How Does Dietary Iron Work?

How Does the Body Absorb and Store Iron?

One of the factors that influence the absorption of dietary iron in humans is the chemical form of iron. In the Earth’s crust, iron is mainly found in insoluble forms, like ferric oxide and its salts. These are poorly absorbed by humans and have only become available through their incorporation into plants and animals by bacteria and fungi. Through this mechanism, insoluble iron is converted to soluble forms now common in our foods.  

 

Non-heme iron derived from plants and heme-iron from animal sources are absorbed by our small intestine and then released into the blood. Once in the blood, the iron is transported by a protein called transferrin to be stored in various tissues and organs. When iron is rapidly absorbed from the diet, it gets released too quickly into the blood, overcoming the ability of transferrin to safely carry it in the body thus producing non-transferrin bound iron (NTBI). This is a form of free reactive iron which is harmful to the body.

 

The human body stores iron in the form of ferritin and hemosiderin in liver, spleen, marrow, duodenum, skeletal muscle and other organs. The iron-binding protein ferritin regulates blood-iron levels in your body. When iron levels are low, ferritin facilitates the release of iron into the blood. It can also help in storing the excess of iron if the blood-iron concentration is high.

 

 

Normal blood ferritin levels range 20-500 mcg/L and 20-200 mcg/L in men and women, respectively. Presently, there is no consensus on cut-off for ferritin with values ranging from 15 mcg/L from the World Health Organization to 16–32 mcg/L. Low and high ferritin levels are directly related to iron disorders, like anemia and iron overload, respectively.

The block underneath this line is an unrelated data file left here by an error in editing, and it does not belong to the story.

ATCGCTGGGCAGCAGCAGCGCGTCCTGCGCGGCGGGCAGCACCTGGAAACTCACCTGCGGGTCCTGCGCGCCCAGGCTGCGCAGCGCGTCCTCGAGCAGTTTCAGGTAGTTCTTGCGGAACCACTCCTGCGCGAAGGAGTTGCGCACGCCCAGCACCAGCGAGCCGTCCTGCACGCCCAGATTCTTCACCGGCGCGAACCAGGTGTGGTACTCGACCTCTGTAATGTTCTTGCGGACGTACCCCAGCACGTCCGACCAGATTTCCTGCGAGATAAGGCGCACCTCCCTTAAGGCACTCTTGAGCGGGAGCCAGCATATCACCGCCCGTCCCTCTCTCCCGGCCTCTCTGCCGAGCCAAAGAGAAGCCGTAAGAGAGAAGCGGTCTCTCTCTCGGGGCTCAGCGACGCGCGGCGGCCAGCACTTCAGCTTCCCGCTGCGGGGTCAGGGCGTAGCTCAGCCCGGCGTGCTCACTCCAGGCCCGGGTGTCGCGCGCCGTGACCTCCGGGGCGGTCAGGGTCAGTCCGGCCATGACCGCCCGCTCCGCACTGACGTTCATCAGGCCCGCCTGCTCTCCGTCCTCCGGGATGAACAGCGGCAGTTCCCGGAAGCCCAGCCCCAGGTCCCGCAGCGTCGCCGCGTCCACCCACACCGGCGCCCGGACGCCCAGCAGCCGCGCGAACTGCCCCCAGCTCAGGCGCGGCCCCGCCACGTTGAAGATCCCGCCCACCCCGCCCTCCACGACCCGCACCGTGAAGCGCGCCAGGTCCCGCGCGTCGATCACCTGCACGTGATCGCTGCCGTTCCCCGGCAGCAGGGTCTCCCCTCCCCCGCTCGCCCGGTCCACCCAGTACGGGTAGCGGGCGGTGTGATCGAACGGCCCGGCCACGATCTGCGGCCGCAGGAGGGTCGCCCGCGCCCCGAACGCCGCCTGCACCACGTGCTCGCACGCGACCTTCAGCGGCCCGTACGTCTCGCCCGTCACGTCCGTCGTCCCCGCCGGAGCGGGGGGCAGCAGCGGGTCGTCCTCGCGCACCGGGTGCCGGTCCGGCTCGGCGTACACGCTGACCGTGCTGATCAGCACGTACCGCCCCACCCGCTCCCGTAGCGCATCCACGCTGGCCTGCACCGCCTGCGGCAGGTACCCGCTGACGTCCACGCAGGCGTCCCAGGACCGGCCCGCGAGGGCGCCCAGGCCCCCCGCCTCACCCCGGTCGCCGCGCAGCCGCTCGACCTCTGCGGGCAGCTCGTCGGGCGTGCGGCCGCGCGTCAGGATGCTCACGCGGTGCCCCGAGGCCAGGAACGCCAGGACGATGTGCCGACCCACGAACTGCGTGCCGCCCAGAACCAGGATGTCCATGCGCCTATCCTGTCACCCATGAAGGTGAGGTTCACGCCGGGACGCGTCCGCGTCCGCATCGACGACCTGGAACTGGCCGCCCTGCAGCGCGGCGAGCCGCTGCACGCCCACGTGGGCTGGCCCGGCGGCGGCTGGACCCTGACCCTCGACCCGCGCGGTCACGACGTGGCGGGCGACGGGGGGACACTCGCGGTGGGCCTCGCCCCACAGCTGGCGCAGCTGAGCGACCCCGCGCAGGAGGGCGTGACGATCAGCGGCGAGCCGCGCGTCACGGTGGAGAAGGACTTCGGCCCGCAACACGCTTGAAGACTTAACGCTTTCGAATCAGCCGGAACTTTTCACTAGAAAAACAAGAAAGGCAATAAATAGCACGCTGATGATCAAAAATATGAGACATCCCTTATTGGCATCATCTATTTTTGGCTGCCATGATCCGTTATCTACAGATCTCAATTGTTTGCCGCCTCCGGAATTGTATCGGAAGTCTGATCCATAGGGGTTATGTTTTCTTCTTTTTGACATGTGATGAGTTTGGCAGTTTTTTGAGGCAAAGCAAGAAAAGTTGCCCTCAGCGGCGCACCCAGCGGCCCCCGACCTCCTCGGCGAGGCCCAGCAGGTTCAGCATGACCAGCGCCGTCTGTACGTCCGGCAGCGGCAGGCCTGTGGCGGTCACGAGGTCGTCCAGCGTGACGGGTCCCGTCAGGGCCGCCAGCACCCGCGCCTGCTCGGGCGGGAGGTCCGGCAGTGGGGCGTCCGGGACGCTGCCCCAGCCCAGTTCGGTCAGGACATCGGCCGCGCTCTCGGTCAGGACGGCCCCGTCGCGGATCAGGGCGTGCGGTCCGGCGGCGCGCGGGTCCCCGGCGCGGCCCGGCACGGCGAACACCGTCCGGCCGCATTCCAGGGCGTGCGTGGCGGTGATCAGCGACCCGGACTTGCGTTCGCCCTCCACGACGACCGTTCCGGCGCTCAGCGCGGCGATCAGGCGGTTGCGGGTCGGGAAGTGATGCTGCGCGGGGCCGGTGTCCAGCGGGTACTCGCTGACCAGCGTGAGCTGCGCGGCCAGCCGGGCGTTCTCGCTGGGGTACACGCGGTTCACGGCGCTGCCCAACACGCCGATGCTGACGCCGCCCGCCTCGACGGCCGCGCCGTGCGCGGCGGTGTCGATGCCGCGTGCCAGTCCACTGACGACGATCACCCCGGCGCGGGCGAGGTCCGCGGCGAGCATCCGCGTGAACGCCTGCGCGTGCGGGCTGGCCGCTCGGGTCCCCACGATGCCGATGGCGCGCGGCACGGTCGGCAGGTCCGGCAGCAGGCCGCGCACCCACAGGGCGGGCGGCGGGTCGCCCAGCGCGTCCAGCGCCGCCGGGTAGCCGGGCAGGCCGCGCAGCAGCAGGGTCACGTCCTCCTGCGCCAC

New scientific evidence shows that ferritin values below 15 mcg/L indicate no iron stores in male and female athletes; and ferritin values from 15-30 mcg/L correspond to low iron stores. These researchers recommend a minimum ferritin cut-off of 30 mcg/L.  

 

What are Slow Release Whole Food Iron Supplements?

One of the most commonly used iron sources is ferrous sulfate. Oral intake of ferrous sulfate produces harmful free iron (NTBI) in the blood because of its rapid rate of absorption. Free reactive iron has been associated with increased oxidative stress, cellular aging (telomere shortening), and susceptibility to infections, which can be hard on your body and health.

 

 

NeuTerre™ is a Slow Release Whole Food Iron capsule, meaning that the iron is gradually released into the body over a period of time and does not cause the production of harmful free iron.

 

In addition, NeuTerre™ is proven to be highly bioavailable. Bioavailability refers to how well your body is able to absorb a certain nutrient. Clinical studies have shown that NeuTerre™ Whole Food Iron capsules are absorbed by the body and get incorporated into the red blood cells.

NeuTerre™ is also known to be gentle on the system, improving iron stores without the formation of harmful free iron in the blood.  

 

Are your experiencing sides effects with your current iron supplement? Explore NeuTerre™ Slow Release Whole Food Iron Supplements. This whole food iron is naturally stored in Koji and gets absorbed slowly into the body. This prevents the release of free iron, which is extremely toxic to cells.